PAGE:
• The Seville Reporters

The Growth Investment Strategy

Originally published in The Seville Report March 2019 Issue and modified for this post.



The growth investment strategy makes capital appreciation the focal point. Investors who focus on a growth strategy invest in growth companies, which are companies that are expected to grow at an above average rate when compared to the rest of the market. Like with any investment or investment strategy growth investing comes with risks, more risk than say an income or safety investment strategy.


Investors that adopt a growth investment strategy are putting a company’s revenue growth over everything else, while attempting to gage when the company will create free cash flow for itself.


A young growth company may carry a high amount of debt, issue thousands of new shares per quarter, not pay a dividend, and be years away from reporting a profitable quarter or profitable year, but as long as the company continues to increase market share and revenue, it could be considered a good investment for an investor who prefers growth companies.




Growth investors will ignore standard indicators used by other types of investors. Indicators like the price-to-earnings or price-to-sales ratio, return on equity, or return on assets. While value investors see low price-to-earnings or price-to-sales ratios as a signal of undervalued stocks and high price-to-earnings or price-to-sales ratios as a sign of overvalued stocks, growth investors don’t necessarily share this same train of thought.


Oftentimes growth companies have high P/E ratios or a negative P/E ratio because the company does not make a profit. However, as long as revenue and market share are increasing, a growth investor may consider making an investment in that company.


Growth investors look for companies that have the potential for sustained growth in the future. This may seem redundant to the first point that growth investing puts revenue growth over everything but it is not. Often there are companies that enter the markets and are growth companies from the start, think Amazon or Netflix in their early stages. Those two companies made users and/or subscribers their main mission, which created substantial revenue growth. Then there are companies that come into something new and experience a new cycle of growth, think Apple after the release of the iPod and then again with the release of the iPhone. Investors who recognized the potential for sustained revenue growth upon the release of the iPod and the iPhone were handsomely rewarded in the End.




Identifying Growth Companies

Growth investors evaluate a company’s position in its industry to determine if a company has a competitive advantage within its industry?


Growth investors also consider forward earnings and management’s control on cost. Forward earnings will help an investor project future revenues and margins. Also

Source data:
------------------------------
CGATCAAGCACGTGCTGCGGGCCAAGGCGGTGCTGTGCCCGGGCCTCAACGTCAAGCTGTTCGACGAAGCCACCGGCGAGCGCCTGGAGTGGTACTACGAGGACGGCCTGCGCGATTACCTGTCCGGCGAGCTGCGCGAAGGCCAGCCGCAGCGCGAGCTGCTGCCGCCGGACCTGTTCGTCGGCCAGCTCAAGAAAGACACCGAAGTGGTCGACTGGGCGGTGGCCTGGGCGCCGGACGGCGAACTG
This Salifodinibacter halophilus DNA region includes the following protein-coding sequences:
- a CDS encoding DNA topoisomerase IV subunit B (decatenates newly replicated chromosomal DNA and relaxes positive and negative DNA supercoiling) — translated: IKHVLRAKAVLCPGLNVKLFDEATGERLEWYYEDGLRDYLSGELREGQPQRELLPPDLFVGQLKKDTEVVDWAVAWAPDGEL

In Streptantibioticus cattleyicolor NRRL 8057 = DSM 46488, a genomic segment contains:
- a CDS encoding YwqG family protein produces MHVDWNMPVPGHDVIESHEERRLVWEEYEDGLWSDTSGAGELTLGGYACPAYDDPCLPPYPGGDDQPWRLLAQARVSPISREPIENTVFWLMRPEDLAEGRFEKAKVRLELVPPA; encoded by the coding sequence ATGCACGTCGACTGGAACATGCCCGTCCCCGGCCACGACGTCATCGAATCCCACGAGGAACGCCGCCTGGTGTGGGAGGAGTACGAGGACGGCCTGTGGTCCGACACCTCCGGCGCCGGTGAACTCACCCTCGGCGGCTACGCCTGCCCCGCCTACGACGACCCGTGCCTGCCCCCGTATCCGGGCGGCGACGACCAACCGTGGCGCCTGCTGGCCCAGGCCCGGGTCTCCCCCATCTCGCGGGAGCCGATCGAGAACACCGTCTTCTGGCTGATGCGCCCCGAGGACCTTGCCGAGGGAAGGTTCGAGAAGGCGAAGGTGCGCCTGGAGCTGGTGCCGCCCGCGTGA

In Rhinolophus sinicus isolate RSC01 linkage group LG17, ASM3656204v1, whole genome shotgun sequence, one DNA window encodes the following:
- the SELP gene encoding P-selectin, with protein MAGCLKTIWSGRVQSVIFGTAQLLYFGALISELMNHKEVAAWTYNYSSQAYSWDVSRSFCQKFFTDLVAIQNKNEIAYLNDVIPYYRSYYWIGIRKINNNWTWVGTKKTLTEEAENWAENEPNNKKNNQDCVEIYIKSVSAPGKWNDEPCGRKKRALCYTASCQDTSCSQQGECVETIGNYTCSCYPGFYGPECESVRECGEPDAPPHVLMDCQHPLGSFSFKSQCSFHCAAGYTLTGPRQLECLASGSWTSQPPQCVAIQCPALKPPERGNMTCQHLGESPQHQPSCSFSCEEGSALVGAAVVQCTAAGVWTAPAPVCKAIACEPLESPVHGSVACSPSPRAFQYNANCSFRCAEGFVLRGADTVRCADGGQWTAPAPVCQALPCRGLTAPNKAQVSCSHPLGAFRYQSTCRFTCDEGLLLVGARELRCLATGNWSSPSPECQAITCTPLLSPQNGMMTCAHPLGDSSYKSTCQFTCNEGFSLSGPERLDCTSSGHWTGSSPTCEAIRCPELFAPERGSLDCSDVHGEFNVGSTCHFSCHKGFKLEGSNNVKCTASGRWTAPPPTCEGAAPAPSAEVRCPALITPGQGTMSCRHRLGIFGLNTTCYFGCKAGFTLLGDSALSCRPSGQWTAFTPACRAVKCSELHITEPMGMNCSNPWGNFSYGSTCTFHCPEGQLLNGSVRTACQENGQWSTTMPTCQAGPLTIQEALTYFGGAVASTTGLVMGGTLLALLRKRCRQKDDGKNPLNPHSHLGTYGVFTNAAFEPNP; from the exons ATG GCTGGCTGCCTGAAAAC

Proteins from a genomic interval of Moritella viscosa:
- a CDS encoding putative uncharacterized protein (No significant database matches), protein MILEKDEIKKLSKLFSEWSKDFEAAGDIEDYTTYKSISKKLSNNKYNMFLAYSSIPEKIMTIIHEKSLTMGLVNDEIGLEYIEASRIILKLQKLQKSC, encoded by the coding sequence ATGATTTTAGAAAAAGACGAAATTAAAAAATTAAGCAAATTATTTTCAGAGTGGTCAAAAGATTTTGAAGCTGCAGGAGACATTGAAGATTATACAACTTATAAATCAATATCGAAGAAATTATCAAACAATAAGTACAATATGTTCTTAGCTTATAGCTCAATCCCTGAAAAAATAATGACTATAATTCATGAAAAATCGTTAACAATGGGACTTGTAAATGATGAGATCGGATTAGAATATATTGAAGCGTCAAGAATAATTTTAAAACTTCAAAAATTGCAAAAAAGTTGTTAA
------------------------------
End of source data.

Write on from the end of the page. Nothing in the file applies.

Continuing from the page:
management’s control of cost can give an investor an ideal of when the company will become profitable.


We’ve mentioned several growth companies already like Amazon, Netflix, and Apple. These are companies that the average person in 2020 should be familiar with. However, successful growth investing sometimes requires investors to take chances on companies that are not household names.


In addition, for a growth investment strategy to pay off investors must be extremely patient. Microsoft and Intel became public companies in the 1980’s and traded for under $5 per share. The revenue and the stock prices of Microsoft and Intel took off in the mid 90s as the demand for computers increased.



Investors who are looking for the next growth opportunity don’t have to spend countless hours looking through Reddit posts and the Wall Street Journal trying to find a diamond in the rough. There are growth opportunities in household names as well. Companies like Amazon and Netflix are still viewed by investors as growth companies, and have continued to grow and reward investors with increasing share prices over the past several years.


Other Ways to Find Growth

Though we’ve only mentioned companies and stocks up to this point there are other options to capture growth. There are Exchange Traded Funds (ETF) that specialize in

growth. The benefit of an ETF is it gives an investor exposure to many different growth opportunities.



An investor can also find growth opportunities in emerging markets, think China 20

years ago. Investors who are confident in their ability to isolate growth companies can invest in specific companies of growing industries within emerging markets. The other option is to use ETFs that concentrate on a specific emerging market.



Keys to Growth Investing

If growth investing sounds like the strategy for you, first, seek out companies that have the potential to grow revenue and earnings per share at an above average rate. You

should not be constrained by value indicators. Good growth companies have a leg up on the rest of their industry and have products, services, or cache that aren’t easy to replicate. Good growth companies also have strong managers with strong visions who can get the most out of what the company is doing.


If singling out a specific stock seems like too much of a headache, there are growth focused ETFs that will provide exposure to growth companies and growth markets.



If you want to learn more about growth investing from a few stock market legends, then check out the following books. T Rowe Price Jr.’ s book/pamphlet Picking Growth Stocks. Thomas Rowe Price Jr. is seen as the father of growth investing. Also, Philip Fisher’s Common Stocks and Uncommon Profits is still one of the most popular books on growth strategy investing. Then there is Peter Lynch, whose investment strategy is a hybrid of growth and value investing. Lynch’s book One Up on Wall Street was a national bestseller, and is definitely worth a read.